Day 2: July 24, 2019
Challenges Facing Predictive Science Applications: Workflows and Scalable Learning
Session moderator: Brian Spears | Research Scientist | LLNL
- Kelli Humbird | Livermore Graduate Scholar | LLNL
- Luc Peterson | Design Physicist | LLNL
- Francesco Di Natale | Computer Scientist | LLNL
- Peter Robinson | Computer Scientist | LLNL
- Sam Jacobs | Research Scientist | LLNL
Abstract: This session will cover the challenges for many applications of scientific machine learning related to both large scale workflows and incorporating experimental data with scientific simulations. Each of the talks identified will cover different aspects of these challenges and how they relate to multiple scientific areas.
Artificial Intelligence in the Acute Care Setting
Session moderator: Xiao Hu | Professor | UC San Francisco
- Christine Lee | PhD Candidate | UC Irvine
- Ira Hofer | Assistant Professor | UC Los Angeles
- Paria Rashidinejad | PhD Candidate | UC Berkeley
- Priya Prasad | Assistant Professor | UC San Francisco
Abstract: Wide adoption of electronic health record (EHR) systems has transformed the landscape of biomedical informatics field with an appreciable shift from building the EHR system to more efforts at data-driven discoveries and applications that leverage the vast amount of healthcare data generated each day. In parallel to accumulation of EHR data, a large amount of high-fidelity physiological data including waveforms are being systematically archived with linkage to EHR at several UC health campuses. This session will present a snapshot of ongoing research at four different UC campuses that aims to combine repositories of EHR data with physiological and genomic datasets to make new discovery and improve patient care. The four talks will cover infrastructure development, specific application and algorithm, and implementation of data driven solutions. The primary goal is to promote more collaborations among data scientists, engineers, and health science researchers among UCs and the affiliated national labs to accelerate the pace of data-driven discovery and translation.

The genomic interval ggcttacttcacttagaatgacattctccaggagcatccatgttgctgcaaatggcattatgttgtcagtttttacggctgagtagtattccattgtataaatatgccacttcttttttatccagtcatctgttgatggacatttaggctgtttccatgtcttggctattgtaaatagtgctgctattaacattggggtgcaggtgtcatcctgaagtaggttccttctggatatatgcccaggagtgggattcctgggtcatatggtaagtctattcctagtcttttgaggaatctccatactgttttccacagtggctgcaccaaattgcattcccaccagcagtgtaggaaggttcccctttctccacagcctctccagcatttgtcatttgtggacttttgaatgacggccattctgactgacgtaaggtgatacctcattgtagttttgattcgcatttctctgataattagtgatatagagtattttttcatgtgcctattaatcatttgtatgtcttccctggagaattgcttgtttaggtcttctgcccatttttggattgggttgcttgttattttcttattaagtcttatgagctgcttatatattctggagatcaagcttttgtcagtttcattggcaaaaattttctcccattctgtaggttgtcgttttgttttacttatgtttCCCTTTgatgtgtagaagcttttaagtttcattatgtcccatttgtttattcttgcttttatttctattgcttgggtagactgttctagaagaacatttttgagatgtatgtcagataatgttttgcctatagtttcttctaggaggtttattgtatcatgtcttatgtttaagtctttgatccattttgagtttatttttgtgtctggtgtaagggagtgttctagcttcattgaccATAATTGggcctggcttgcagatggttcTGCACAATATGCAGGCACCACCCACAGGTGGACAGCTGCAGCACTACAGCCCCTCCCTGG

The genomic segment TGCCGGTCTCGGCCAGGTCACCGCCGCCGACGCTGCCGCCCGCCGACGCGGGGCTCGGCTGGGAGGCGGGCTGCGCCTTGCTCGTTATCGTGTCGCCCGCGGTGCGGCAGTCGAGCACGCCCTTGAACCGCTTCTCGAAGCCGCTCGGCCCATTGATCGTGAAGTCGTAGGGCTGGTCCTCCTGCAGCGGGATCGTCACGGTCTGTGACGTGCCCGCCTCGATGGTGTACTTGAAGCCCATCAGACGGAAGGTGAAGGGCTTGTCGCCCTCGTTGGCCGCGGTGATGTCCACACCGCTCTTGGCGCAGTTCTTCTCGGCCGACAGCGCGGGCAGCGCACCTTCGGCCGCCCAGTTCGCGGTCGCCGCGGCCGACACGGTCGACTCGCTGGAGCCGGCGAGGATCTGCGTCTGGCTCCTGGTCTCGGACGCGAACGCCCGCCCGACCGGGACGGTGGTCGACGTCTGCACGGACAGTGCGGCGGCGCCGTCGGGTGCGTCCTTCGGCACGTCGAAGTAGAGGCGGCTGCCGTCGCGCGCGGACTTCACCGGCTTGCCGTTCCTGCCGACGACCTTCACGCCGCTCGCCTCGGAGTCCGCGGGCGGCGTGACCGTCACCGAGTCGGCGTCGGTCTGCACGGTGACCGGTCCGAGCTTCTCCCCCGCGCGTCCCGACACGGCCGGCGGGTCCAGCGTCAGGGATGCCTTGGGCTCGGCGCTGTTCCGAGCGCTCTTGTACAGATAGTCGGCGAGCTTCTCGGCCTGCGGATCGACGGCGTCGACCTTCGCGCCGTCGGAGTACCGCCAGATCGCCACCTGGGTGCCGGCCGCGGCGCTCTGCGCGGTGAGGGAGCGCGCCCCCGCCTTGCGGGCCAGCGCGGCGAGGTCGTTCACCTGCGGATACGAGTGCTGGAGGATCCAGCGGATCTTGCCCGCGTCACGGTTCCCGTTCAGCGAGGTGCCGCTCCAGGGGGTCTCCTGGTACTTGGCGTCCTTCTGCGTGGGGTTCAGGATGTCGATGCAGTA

Machine Learning as Applied to Nondestructive Characterization
Session moderator: Harry Martz | Director, Nondestructive Characterization Institute | LLNL
Intro: Machine Learning as Applied to Nondestructive Characterization (PDF)
- Jian-Qiao Sun | Professor | UC Merced
- Kyle Champley | Applied Mathematician | LLNL
- Brian Giera | Research Engineer | LLNL
Abstract: This panel discussion examines roles for machine learning to assist Nondestructive Evaluation (NDE) methods, particularly x‐ray computed tomography (CT) and optical visualization during manufacturing. CT is used to characterize the material composition and internal structure of components and assemblies. Optical visualization is being explored to correlate to monitoring of advanced manufacturing of parts. The focus of the NDE application areas discussed by the panel is improving CT reconstruction improving the quantitative accuracy and precision of material composition and internal structure of components and assemblies, i.e., measuring the material properties and geometric dimensions. The quality of acquired data is heavily influenced by the operational health of the NDE system and the effects of this will be explored in-depth in this panel discussion.
Machine Learning for Chemical and Material Sciences: Advances in Methodology and Tool Development
Session moderator: Yu-Hang Tang | Luis W. Alvarez Postdoctoral Fellow | LBL (Learning with Graph Kernels in the Chemical Universe)
- Leonardo Zepeda | Postdoctoral Fellow | LBL
- Muammar El Khatib | Postdoctoral Scholar | LBL
- Samuel Blau | Postdoctoral Researcher | LBL
Abstract: The chemistry and materials communities have embraced data science and machine learning to bring about revolutionizing solutions to long‐standing challenges in molecular modeling, optimal experiment design, and high‐throughput structure screening. This is the result of a synergistic effort between (1) the work on adapting machine learning methodologies for atomistic systems which entail unique quality requirements concerning symmetry and dimensionality, etc., and (2) the work to bring the methods to a broader audience with user‐friendly and high performance computational software and services. This session will feature two talks on each of the two aforementioned aspects to present some of the latest developments in machine learning for chemical and materials sciences.
Machine Learning for Design and Manufacturing
Session moderator: Clara Druzgalski | Research Engineer | LLNL
- Vic Castillo | Computational Engineer | LLNL
- Russell Whitesides | Technical Staff | LLNL
- Victor Beck | Research Engineer | LLNL
Abstract: Many systems in Design and Manufacturing benefit from process optimization, control, and monitoring. Algorithms from statistics, machine learning, and artificial intelligence provide high value to this problem space. This session covers a wide range of use cases where machine learning algorithms are used in conjunction with experimental measurements, sensors, and physics-based simulation data to address problems in Design and Manufacturing. An interdisciplinary approach to problem solving has led to new areas of research, identified fundamental challenges, and improved outcomes.